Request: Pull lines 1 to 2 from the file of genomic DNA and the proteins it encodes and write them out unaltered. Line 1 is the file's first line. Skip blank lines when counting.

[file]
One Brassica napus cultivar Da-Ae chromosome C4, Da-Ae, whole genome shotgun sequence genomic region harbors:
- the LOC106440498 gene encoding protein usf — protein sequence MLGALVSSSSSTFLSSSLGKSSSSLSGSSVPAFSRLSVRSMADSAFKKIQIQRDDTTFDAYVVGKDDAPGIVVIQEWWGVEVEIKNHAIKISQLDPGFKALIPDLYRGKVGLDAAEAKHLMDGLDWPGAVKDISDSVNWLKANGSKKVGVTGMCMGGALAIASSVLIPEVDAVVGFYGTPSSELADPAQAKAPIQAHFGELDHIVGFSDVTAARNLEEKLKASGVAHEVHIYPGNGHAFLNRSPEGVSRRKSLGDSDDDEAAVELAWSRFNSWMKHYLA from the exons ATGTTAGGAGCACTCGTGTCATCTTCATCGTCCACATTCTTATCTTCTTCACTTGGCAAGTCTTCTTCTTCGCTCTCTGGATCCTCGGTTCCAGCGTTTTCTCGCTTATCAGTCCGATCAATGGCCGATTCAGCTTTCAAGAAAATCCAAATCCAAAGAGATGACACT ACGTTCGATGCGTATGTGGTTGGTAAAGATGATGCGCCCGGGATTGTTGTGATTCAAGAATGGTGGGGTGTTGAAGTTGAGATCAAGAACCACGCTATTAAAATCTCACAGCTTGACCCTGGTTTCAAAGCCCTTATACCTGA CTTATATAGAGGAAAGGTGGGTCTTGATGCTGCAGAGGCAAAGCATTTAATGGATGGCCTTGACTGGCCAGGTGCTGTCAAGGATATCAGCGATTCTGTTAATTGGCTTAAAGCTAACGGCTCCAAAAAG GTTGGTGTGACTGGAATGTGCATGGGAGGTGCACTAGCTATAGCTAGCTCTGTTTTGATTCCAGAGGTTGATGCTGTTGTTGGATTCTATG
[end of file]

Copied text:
One Brassica napus cultivar Da-Ae chromosome C4, Da-Ae, whole genome shotgun sequence genomic region harbors:
- the LOC106440498 gene encoding protein usf — protein sequence MLGALVSSSSSTFLSSSLGKSSSSLSGSSVPAFSRLSVRSMADSAFKKIQIQRDDTTFDAYVVGKDDAPGIVVIQEWWGVEVEIKNHAIKISQLDPGFKALIPDLYRGKVGLDAAEAKHLMDGLDWPGAVKDISDSVNWLKANGSKKVGVTGMCMGGALAIASSVLIPEVDAVVGFYGTPSSELADPAQAKAPIQAHFGELDHIVGFSDVTAARNLEEKLKASGVAHEVHIYPGNGHAFLNRSPEGVSRRKSLGDSDDDEAAVELAWSRFNSWMKHYLA from the exons ATGTTAGGAGCACTCGTGTCATCTTCATCGTCCACATTCTTATCTTCTTCACTTGGCAAGTCTTCTTCTTCGCTCTCTGGATCCTCGGTTCCAGCGTTTTCTCGCTTATCAGTCCGATCAATGGCCGATTCAGCTTTCAAGAAAATCCAAATCCAAAGAGATGACACT ACGTTCGATGCGTATGTGGTTGGTAAAGATGATGCGCCCGGGATTGTTGTGATTCAAGAATGGTGGGGTGTTGAAGTTGAGATCAAGAACCACGCTATTAAAATCTCACAGCTTGACCCTGGTTTCAAAGCCCTTATACCTGA CTTATATAGAGGAAAGGTGGGTCTTGATGCTGCAGAGGCAAAGCATTTAATGGATGGCCTTGACTGGCCAGGTGCTGTCAAGGATATCAGCGATTCTGTTAATTGGCTTAAAGCTAACGGCTCCAAAAAG GTTGGTGTGACTGGAATGTGCATGGGAGGTGCACTAGCTATAGCTAGCTCTGTTTTGATTCCAGAGGTTGATGCTGTTGTTGGATTCTATG